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96 Jeep Intermittent stumble on acceleration

Discussion in 'Repairs, Maintenance, Help' started by MarkT, Sep 3, 2020.

  1. MarkT

    MarkT Active Member

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    I have a 96 Jeep Grand Cherokee Laredo, 96k miles, 4.0 engine, automatic, 4wd. Last Saturday Aug. 22 it started to stumble, buck and hesitate on acceleration. Not all the time but intermittent and has been doing it since. I used the key to bring up codes on the dash and none. I put on a scan tool and no codes.

    It had a bad oxygen sensor, the one after the catalytic converter.
    Since this started 12 days ago i replaced the sensor with an OE one, removed the throttle body and completely cleaned the throttle body and idle air control motor, replaced the gas cap since the other one didn't always click and filled the tank and added 2 small bottles of Chevron Techron, absolutely on difference at all.

    Last year the crank sensor went bad and i also changed the grommets, elbows and hoses out of the valve cover. If it would throw a code i could narrow it down but I'm stumped. Any help, advice, directions, suggestions would be appreciated since I'm at a loss.
     
  2. ImperialCrown

    ImperialCrown Moderator
    Level III Supporter

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    If it stumbles and bucks, it may eventually set a misfire fault code, it just may not have gotten there yet. There is an OBDII Readiness monitor misfire counter screen that will show which cylinder(s) and a misfire count on a capable scan tool. This is useful when a misfire is suspected, but unconfirmed.
    Are the spark plugs OK and are the correct Champion RC12LYC Copper Plus? Platinum and Bosch plugs can cause misfire issues.
    There is an old TSB # 18-03-97 for sticking exhaust valves. Chrysler went to a stiffer exhaust valve spring and wanted us to decarbon a hot engine. See attached.
     

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  3. Gerry G

    Gerry G Well-Known Member

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    When you replaced the crank sensor, did you use an OEM one? Note the crank sensor is responsible for detecting misfires and if it is failing it may not be able to set a misfire code.
     
  4. AgentSkelly

    AgentSkelly Active Member

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    I had something similar with my old 94 XJ, which while uses a different PCM setup, I know the O2 sensors are the same. I had replaced my O2 after it failed, then about 2 weeks later, same thing happened, did warrently replacement at NAPA, but the counter gal said it looked like my wiring was melted, she oddly enough, owned a 95 and said the O2 sensor wiring comes off the bundle for the rest of the fuel injection system and see if its too close to the header; sure enough, I found out the O2 sensor male end had wiring that was exposed. Fixed that with a splice and voila, no more issues!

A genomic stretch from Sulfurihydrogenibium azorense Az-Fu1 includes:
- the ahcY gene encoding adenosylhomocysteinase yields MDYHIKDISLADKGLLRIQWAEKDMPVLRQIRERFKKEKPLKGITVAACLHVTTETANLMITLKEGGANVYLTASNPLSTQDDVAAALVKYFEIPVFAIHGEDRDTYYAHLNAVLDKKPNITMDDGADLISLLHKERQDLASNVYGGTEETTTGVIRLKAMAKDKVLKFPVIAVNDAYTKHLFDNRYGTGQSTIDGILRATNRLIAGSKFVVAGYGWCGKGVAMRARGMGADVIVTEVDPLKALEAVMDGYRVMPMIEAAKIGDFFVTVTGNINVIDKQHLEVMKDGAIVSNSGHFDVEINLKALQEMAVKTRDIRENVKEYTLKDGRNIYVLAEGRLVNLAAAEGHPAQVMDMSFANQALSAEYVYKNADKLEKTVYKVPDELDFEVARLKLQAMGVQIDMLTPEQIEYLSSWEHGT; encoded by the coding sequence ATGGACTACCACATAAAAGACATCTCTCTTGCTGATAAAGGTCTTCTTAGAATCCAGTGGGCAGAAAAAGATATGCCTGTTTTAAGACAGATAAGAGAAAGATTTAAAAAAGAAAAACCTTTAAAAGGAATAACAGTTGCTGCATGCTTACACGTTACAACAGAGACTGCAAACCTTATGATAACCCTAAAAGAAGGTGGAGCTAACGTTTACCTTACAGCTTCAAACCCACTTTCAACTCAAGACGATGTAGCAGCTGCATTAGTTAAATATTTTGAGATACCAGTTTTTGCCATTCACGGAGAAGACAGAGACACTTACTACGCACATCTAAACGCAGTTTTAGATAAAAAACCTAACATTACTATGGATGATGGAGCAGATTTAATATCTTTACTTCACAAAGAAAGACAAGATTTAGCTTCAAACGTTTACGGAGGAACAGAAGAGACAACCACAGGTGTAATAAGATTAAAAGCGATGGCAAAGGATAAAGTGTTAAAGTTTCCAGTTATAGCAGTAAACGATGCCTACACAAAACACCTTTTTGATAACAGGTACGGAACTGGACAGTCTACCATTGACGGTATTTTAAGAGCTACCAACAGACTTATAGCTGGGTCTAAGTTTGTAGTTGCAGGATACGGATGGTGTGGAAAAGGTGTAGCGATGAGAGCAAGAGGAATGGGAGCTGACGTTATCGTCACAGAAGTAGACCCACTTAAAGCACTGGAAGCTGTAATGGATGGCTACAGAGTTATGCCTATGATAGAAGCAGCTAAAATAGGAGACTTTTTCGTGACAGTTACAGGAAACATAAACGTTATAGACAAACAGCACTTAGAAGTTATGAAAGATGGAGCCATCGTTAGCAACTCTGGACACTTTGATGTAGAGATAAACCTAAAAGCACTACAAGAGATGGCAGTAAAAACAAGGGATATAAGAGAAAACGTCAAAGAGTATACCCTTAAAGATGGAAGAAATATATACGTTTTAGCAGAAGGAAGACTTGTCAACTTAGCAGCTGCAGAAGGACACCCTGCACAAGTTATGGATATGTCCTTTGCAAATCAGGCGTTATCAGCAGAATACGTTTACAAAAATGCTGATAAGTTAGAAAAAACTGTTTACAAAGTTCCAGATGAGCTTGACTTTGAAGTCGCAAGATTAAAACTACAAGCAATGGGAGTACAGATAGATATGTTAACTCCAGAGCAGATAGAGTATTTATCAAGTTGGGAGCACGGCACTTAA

5. MarkT

    MarkT Active Member

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    I appreciate the responses. My post may be a little confusing so to clarify. The crank sensor is from NAPA, it has 2,303 miles on it. The Jeep does put up codes. When the downward oxygen sensor went bad i got codes on the dash and tool. That was honestly bad for a few months so when this started it was the 1st thing i changed. This is the sensor after the catalytic. The sensor itself actually came apart when i was taking it out.

    I disconnected both battery terminals for a day to clear things. No change.

    The plugs have 51k miles on them. The wires, cap and rotor I'm almost certain are all factory original so after Labor Day a fresh set of Champions along with a quality set of wires, cap and rotor are going in. I'll do a compression test also and post the results.

    The crank sensor was a nightmare to change because of the location so I'm hoping its not that.
     
  6. LouJC

    LouJC Well-Known Member

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    On ours I always had to change the plugs when approaching 30,000 miles due to a slight highway speed misfire so if you are doing that and the cap and rotor I think you should see improvement. Also, Jeeps tend to do better with factory sensors such as the O2 sensors and others. Aftermarket does not always work on these and it is well known that plat plugs cause misfires. Copper is a better conductor but they do not last as long....
     
  7. LouJC

    LouJC Well-Known Member

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    51,000 miles on copper plugs is about 25,000 too many! At least in my experience with the same vehicle.
     
  8. MarkT

    MarkT Active Member

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    Just an update since they may help someone with a similar problem. After the initial work i put in new Champion plugs, premium wires, OE cap and rotor. The rotor tip was actually worn down a little. No change. I did a compression test and the lowest cylinder was just over 120 pounds. The thermostat was bad since late last winter so in went a new thermostat.

    On the test drive to the other house the problem was still there. When leaving finally a check engine light. Code 21 was code p0135, the other oxygen sensor. The wiring was all good so in went the other sensor. It had the code lurking in there for a while. Don't know why it took so long to come up but after a week and a half no problems.
     
    ImperialCrown likes this.

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